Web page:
Ossie Davis, whose uncompromising character was the hallmark of a distinguished career as an actor, playwright and director, and who stood at the vanguard of the nation's civil rights movement for more than five decades, died Friday in his hotel room in Miami Beach, where he was making a movie. He was 87.
Davis's grandson called police when the performer did not respond to a knock at his door at 7 a.m. Police said the cause of death has not been determined, but foul play is not suspected.
Kennedy Center honored Davis, 87.
(J. Scott Applewhite -- AP)
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Two months ago, Davis and his wife, actress Ruby Dee, were honored at the Kennedy Center for their lifelong contributions to theater, television and film, as well as for being models of courage and grace in the long struggle for equality in the United States. They were recognized for having "thrown open many a door previously shut tight to African American artists and planted the seed for the flowering of American's multicultural humanity."
Davis, who was best known as an actor, had a deep, lyrical voice redolent of poetry and pain. He also wrote several plays and books, and directed five films in the 1970s, including the seminal "blaxploitation" movie "Cotton Comes to Harlem."
He enjoyed a late blossoming as an actor and as an elder statesman of entertainment and civil rights. In recent years, he appeared on screen in "I'm Not Rappaport" "Grumpy Old Men," "Doctor Dolittle" and "The Client," as well as television shows.
He also acted in six Spike Lee movies, including "School Daze," "Do the Right Thing," "Jungle Fever" and last year's "She Hate Me." For one of Lee's films, "Malcolm X" (1992), Davis reprised the eulogy he wrote and delivered at the funeral of Malcolm X in 1965, in which he called the slain civil rights leader "our own black shining prince."
"He was the light, he was the beacon," Lee said of Davis, noting that he wrote the roles specifically for the actor. "One of the greatest things I got from him and Ruby Dee was that [they] were activists and artists. They did not hide what they believed."
Between his frequent appearances on stage and in film, Davis had prominent roles on the nation's political stages, as well. He participated in marches for racial equality throughout the South and participated in the 1963 March on Washington, at which Martin Luther King Jr. delivered his "I Have a Dream" speech. Five years later, after King was killed by an assassin's bullet, Davis spoke at his funeral.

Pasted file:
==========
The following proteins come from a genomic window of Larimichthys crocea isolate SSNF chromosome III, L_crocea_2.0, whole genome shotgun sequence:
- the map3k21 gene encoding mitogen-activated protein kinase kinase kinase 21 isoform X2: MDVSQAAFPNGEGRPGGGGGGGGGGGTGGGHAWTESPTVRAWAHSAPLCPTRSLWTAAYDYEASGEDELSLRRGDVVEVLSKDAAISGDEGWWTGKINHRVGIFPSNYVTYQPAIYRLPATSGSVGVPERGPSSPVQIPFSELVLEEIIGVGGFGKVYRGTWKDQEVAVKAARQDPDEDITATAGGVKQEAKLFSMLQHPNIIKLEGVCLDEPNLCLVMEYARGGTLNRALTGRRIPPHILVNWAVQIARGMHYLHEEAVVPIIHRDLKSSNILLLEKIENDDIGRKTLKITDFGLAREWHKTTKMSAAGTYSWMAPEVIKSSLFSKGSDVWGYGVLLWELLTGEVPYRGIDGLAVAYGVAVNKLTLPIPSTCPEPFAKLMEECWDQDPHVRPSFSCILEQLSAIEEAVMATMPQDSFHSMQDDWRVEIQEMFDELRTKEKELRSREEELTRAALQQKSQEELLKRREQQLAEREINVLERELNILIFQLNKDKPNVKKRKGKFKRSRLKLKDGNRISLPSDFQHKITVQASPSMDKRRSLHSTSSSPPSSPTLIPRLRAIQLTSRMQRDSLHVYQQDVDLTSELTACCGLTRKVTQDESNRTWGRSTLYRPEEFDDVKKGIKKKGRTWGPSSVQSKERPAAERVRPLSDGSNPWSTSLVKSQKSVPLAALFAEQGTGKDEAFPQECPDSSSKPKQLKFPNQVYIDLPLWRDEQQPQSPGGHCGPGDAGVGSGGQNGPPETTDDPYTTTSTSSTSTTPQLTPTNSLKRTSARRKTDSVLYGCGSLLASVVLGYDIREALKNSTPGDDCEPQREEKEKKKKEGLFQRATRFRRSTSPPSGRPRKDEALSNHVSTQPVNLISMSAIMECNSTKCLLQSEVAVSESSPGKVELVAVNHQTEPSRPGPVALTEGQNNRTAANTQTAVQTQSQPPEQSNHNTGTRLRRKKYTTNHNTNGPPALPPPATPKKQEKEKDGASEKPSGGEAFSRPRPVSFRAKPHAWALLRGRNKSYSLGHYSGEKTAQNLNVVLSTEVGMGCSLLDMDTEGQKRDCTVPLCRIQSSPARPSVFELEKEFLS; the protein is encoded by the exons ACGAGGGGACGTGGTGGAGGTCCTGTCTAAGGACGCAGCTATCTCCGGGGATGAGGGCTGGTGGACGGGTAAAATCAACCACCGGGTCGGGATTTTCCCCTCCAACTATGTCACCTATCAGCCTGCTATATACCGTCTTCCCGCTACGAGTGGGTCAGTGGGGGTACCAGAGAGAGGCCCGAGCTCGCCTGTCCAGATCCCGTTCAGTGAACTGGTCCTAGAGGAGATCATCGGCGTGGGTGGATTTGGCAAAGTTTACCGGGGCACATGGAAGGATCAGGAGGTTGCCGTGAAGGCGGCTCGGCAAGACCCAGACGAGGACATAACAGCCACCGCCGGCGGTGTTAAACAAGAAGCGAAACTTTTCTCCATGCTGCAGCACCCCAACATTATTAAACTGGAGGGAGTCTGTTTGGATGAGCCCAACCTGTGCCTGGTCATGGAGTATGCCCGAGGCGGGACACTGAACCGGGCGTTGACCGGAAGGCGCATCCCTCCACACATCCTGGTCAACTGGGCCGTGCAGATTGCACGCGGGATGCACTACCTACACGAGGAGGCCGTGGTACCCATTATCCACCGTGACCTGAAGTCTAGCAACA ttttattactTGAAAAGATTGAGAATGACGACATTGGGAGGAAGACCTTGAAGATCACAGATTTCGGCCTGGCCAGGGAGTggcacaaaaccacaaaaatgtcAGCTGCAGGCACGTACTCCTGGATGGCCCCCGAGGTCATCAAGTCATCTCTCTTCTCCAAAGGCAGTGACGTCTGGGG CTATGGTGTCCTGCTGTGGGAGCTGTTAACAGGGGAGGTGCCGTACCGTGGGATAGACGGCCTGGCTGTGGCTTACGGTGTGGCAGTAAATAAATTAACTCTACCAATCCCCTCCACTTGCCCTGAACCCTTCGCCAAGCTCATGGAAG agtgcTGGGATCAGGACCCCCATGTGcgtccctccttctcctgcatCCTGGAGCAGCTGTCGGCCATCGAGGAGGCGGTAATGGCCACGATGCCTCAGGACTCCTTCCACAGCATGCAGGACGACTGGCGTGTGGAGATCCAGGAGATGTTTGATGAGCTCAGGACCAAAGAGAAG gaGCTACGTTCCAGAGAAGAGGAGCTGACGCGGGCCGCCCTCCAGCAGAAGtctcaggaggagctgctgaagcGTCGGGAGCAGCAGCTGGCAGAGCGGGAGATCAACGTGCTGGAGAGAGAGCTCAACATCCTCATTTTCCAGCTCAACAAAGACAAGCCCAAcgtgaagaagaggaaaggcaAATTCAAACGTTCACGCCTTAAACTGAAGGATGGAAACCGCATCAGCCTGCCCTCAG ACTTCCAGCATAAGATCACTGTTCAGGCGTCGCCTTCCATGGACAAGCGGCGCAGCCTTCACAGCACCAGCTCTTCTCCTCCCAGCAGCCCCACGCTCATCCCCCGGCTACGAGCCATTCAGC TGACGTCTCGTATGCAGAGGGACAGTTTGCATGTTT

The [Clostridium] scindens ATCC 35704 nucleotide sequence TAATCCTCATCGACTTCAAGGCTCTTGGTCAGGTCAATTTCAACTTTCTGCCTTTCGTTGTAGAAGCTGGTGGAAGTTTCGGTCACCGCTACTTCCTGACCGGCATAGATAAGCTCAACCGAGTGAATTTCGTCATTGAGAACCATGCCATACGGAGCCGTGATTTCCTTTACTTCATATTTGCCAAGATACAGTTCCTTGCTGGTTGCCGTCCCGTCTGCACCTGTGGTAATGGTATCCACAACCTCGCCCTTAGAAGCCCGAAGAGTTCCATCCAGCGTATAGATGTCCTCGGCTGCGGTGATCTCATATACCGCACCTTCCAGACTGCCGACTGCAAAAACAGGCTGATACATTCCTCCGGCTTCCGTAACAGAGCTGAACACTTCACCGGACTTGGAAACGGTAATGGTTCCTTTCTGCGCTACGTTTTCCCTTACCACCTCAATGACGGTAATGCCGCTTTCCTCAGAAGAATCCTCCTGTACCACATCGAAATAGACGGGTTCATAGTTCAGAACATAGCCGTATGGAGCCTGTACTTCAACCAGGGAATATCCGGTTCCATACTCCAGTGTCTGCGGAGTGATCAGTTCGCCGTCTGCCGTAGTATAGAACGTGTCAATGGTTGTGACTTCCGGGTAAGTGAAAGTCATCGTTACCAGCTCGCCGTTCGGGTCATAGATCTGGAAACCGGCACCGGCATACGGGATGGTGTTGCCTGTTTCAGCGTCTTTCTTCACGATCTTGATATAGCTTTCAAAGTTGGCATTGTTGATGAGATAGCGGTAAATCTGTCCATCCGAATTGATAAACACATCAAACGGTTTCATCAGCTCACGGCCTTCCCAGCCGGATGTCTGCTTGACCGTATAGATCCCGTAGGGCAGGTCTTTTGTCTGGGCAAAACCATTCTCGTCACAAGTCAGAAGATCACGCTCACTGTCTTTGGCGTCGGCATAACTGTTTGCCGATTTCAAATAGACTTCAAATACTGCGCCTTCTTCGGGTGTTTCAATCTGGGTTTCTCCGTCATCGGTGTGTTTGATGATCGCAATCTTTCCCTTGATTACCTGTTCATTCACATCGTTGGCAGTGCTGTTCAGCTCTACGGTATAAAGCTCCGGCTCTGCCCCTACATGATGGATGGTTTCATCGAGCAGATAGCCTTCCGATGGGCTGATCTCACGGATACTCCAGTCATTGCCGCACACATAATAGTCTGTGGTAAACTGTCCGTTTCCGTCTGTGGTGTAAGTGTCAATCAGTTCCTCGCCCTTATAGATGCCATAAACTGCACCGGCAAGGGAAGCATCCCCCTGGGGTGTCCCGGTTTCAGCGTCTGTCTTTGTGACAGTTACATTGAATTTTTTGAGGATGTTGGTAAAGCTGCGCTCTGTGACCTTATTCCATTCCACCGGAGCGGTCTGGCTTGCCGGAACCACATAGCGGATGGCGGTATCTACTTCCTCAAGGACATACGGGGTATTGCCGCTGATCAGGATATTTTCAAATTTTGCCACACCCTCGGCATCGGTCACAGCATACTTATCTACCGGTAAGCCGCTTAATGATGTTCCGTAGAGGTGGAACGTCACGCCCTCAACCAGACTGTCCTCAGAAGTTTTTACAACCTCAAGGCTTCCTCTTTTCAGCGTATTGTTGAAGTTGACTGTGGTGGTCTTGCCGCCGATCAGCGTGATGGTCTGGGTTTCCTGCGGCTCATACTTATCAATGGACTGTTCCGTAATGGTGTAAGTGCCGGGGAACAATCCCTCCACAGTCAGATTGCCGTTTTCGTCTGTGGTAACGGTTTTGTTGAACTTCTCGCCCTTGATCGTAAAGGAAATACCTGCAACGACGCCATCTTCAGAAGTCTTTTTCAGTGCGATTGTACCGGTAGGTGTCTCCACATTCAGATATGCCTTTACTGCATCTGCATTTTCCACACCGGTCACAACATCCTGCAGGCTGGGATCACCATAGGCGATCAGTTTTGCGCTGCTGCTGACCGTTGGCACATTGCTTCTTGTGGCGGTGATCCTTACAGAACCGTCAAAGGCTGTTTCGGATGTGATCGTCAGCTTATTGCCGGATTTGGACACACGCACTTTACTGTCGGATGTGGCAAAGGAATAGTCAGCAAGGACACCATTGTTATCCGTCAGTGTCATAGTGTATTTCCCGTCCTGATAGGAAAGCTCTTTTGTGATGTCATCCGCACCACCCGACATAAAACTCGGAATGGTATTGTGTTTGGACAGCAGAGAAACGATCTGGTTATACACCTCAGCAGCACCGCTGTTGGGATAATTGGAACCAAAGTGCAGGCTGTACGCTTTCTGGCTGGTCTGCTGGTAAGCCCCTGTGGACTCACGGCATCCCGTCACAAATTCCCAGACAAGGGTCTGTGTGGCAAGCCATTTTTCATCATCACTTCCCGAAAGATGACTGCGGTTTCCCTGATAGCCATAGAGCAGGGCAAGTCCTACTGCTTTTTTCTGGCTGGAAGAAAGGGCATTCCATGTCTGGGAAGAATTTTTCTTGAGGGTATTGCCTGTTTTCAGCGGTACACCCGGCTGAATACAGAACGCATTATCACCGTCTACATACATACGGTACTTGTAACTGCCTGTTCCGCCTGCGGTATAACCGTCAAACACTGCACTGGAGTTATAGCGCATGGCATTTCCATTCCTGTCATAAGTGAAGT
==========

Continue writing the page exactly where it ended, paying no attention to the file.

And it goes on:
Despite being blacklisted briefly in the 1950s McCarthyism era, Davis often returned to Washington to speak before congressional committees about the arts or about opportunities for minorities in Hollywood. In 1981, when the Reagan administration proposed a 50 percent cut in the National Endowment for the Humanities budget, Davis registered his disappointment to a House Appropriations subcommittee.
"I am Ossie Davis, actor, writer, director, husband and father," he intoned in his velvet baritone. "And like other working-class people, I was able to pull myself up by my bootstraps -- but only because the federal government provided the boots."
Ossie Davis was born Dec. 18, 1917, in tiny Cogdell, Ga. His given name was meant to be Raiford Chatman Davis, but the registrar of births recorded what were supposed to be the initials, "R.C.," as "Ossie."
He grew up in Waycross, Ga., in a verbal culture in which he heard stories of African American life marked by humor, danger and sorrow. From an early age, Davis knew he wanted to be a writer and to improve the lot of his people.
"I had been profoundly influenced by Marian Anderson and Paul Robeson and Langston Hughes," he told The Washington Post in December.
After high school, he hitchhiked to Washington to attend Howard University, where he nurtured his growing interest in theater. Davis was present when Anderson gave her celebrated concert at the Lincoln Memorial on Easter Sunday 1939, after she was barred from DAR Constitution Hall.